If the Eagles can limit turnovers, especially ones that essentially guarantee points the way three of last week’s did, they at least have a chance of pulling off an upset against a team that carries the name Notre Dame but doesn’t much resemble the great Fighting Irish teams of old. By Eric Avidon, Metrowest Daily News
Effort will not be a problem. After last week’s ugly 34-10 loss to Wake Forest, Boston College was left feeling frustrated.
After demonstrating improvement on offense late last year, and showing some signs of building on that in a season-opening win at Northern Illinois, the BC offense was awful in a 34-10 loss to Wake Forest on Saturday. By Eric Avidon, Metrowest Daily News
Boston College played a throwback game on Saturday. A throwback to 2015, when the Eagles were inept on offense and won onlythree games.
Quarterback Anthony Brown completed 26 of 42 passes for 191 yards and two touchdowns with one interception, throwing the ball with authority in BC’s 23-20 win over Northern Illinois last week. Now, however, it’s time to see what Brown can for an encore. By Eric Avidon, Metrowest Daily News
Anthony Brown, it turned out, was the answer to the question that hovered over fall camp.
Muck Rack makes it simple to find people, tweets, or articles that mention any name, keyword, company, hashtag etc. We've compiled this guide to help you make the most of your search.
Selecting a term
Start searching tweets, articles from media outlets, articles mentioned in tweets, journalists'
names, titles and bios with some suggested searches:
Companies or Topics (e.g. iPhone, Microsoft)
Phrases (e.g. "cloud computing") — use quotes to keep the terms together
Twitter handles (e.g. @username) — returns those who have mentioned or replied to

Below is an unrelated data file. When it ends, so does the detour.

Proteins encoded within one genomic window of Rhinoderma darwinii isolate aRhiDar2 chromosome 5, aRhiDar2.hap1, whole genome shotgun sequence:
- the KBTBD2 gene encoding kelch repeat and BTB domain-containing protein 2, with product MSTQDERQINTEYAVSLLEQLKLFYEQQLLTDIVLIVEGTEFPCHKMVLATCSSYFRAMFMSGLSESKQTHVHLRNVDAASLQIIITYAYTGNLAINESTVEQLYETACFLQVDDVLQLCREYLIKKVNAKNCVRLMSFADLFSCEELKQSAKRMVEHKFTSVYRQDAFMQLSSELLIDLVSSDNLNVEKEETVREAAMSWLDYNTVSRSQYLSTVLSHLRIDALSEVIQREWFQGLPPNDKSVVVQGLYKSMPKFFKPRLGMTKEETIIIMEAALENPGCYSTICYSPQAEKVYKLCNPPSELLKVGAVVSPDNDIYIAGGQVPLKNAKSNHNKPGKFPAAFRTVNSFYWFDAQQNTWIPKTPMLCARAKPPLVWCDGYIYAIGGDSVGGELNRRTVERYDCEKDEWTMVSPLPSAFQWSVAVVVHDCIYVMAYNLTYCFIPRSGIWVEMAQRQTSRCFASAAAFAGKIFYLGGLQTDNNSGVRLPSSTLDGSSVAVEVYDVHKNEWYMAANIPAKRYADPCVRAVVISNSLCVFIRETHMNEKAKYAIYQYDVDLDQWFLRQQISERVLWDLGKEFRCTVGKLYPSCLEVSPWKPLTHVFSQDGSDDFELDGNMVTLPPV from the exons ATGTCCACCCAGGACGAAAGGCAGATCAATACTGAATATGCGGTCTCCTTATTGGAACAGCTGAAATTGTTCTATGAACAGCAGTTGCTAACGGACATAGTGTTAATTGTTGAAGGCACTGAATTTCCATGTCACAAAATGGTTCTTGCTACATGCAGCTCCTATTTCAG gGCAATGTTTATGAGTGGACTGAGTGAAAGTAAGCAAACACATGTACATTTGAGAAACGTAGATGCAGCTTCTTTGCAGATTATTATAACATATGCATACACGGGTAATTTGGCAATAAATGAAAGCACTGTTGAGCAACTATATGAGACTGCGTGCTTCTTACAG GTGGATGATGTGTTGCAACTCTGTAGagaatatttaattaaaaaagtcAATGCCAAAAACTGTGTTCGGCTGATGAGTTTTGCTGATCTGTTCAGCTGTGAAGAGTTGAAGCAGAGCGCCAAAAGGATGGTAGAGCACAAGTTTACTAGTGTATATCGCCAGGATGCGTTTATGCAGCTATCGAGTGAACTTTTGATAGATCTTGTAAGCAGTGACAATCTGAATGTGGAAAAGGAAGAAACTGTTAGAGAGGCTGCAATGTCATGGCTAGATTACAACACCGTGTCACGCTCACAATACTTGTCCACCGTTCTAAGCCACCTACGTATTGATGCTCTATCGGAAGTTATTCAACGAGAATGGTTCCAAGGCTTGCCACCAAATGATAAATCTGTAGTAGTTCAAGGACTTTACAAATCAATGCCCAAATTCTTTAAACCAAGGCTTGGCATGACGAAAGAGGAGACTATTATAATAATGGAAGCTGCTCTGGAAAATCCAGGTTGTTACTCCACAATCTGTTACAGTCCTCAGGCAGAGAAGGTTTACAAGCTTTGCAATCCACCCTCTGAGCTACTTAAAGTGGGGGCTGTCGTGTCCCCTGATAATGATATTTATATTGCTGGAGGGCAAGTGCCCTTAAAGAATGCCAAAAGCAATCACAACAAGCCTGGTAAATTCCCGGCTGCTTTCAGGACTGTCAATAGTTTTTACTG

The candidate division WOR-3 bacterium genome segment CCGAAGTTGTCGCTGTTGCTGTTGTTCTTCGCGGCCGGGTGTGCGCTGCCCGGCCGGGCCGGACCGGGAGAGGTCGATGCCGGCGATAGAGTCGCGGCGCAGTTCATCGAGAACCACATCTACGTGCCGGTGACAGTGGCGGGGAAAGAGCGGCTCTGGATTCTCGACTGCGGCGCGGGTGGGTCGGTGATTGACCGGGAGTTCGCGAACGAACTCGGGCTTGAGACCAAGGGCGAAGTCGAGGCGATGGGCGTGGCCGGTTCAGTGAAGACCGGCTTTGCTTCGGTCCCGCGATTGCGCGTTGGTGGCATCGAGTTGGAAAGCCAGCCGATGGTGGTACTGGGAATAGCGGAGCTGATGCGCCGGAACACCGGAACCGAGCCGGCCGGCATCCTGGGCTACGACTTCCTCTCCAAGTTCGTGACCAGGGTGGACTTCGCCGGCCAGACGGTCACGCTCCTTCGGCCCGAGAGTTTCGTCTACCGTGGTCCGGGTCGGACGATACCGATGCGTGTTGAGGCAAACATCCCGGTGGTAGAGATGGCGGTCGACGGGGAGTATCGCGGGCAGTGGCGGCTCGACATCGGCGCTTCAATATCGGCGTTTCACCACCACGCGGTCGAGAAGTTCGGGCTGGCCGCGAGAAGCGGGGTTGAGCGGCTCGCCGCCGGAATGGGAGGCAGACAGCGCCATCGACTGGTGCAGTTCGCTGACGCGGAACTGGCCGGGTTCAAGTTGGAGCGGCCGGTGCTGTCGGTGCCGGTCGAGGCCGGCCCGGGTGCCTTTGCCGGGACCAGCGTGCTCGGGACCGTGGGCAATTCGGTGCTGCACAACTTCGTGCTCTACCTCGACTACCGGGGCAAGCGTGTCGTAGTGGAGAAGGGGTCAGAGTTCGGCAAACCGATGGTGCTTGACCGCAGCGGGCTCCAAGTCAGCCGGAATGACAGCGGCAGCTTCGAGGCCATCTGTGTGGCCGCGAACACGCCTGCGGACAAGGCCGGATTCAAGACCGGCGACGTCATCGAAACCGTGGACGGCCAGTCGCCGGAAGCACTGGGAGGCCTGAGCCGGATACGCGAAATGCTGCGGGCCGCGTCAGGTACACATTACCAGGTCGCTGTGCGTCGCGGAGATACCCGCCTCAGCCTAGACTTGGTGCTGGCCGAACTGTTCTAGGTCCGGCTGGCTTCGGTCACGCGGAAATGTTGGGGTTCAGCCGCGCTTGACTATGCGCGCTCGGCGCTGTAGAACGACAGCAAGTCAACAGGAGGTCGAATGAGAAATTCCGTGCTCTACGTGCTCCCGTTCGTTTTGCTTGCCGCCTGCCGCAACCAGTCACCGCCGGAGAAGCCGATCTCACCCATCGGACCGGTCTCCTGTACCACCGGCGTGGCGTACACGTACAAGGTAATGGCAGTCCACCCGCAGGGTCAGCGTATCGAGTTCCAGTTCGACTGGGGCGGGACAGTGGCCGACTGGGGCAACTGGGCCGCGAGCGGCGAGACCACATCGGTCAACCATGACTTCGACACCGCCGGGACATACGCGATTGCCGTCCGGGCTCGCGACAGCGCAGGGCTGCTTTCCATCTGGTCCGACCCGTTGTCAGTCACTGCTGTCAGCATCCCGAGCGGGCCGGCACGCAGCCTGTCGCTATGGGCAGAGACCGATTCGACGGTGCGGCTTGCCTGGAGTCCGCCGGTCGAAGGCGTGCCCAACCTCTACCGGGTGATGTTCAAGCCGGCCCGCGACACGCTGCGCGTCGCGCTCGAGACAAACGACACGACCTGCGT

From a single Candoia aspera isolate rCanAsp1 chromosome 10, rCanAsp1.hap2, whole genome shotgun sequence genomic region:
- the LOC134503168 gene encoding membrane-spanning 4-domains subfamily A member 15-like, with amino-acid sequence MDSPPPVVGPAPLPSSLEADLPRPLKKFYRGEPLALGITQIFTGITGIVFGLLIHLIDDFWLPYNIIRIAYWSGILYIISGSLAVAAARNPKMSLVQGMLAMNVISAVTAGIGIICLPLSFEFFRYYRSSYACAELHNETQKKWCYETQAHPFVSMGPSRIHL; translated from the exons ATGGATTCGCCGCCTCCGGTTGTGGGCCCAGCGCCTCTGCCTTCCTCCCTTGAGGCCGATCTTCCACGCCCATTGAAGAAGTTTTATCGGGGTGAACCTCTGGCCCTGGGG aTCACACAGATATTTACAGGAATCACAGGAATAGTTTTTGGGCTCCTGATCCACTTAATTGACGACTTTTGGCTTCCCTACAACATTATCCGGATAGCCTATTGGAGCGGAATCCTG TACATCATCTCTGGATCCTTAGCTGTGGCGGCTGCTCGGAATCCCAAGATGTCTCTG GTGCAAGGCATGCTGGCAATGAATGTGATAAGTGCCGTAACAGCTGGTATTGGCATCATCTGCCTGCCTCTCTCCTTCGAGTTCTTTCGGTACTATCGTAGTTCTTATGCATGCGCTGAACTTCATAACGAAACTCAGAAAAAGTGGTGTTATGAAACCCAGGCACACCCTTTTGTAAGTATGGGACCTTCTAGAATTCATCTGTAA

Names (e.g. "David Pogue")
Hashtags (e.g. #sxsw, #london2012)
Bio details (e.g. vegan, Olympics, father)
Muck Rack's Advanced Search allows for many boolean operators.
Find results that mention multiple specified terms, use AND or
+. For example, ensure each result contains both Elon Musk and Mark Zuckerberg by
searching Obama AND Romney or Obama + Romney.
Use the operators OR or , to broaden your search when you'd like either of
multiple terms to appear in results. (This is the default behavior of our search when no operators
are used.) For example, search for democrat OR republican to find results that refer to
Democrats and/or Republicans.
Use NOT or - to subtract results from your search. For
example, searching Disney will yield results about the Walt Disney Company as well as Walt Disney
World Resort. To exclude mentions of Disney World, search for Disney -World or Disney
When using one of these operators with a phrase, enclose it in quotation marks. For example, you can
find results about smartphones excluding Apple's iPhone 4S by searching smartphone -"iPhone
Exact case matching or punctuation
If you're searching for a brand name or keyword that relies on specific punctuation marks or capitalization, you can
find results that match your exact query by adding matchcase: before the keyword you're searching for, like matchcase:E*TRADE .
Use parentheses to separate multiple
boolean phrases. For example, to find journalists talking about having fun in Disney World or
Disneyland, search for ("disney world" OR disneyland) AND fun.
An asterisk can be used to search for any variation of a root word truncated by the asterisk. For example, searching for admin* will return results for administrator, administration, administer, administered, etc.
A near operator is an AND operator where you can control the distance between the words. You can vary the distance the near operation uses by adding a forward slash and number (between 0-99) such as strawberries NEAR/10 "whipped cream", which means the strawberries must exist within 10 words of "whipped cream".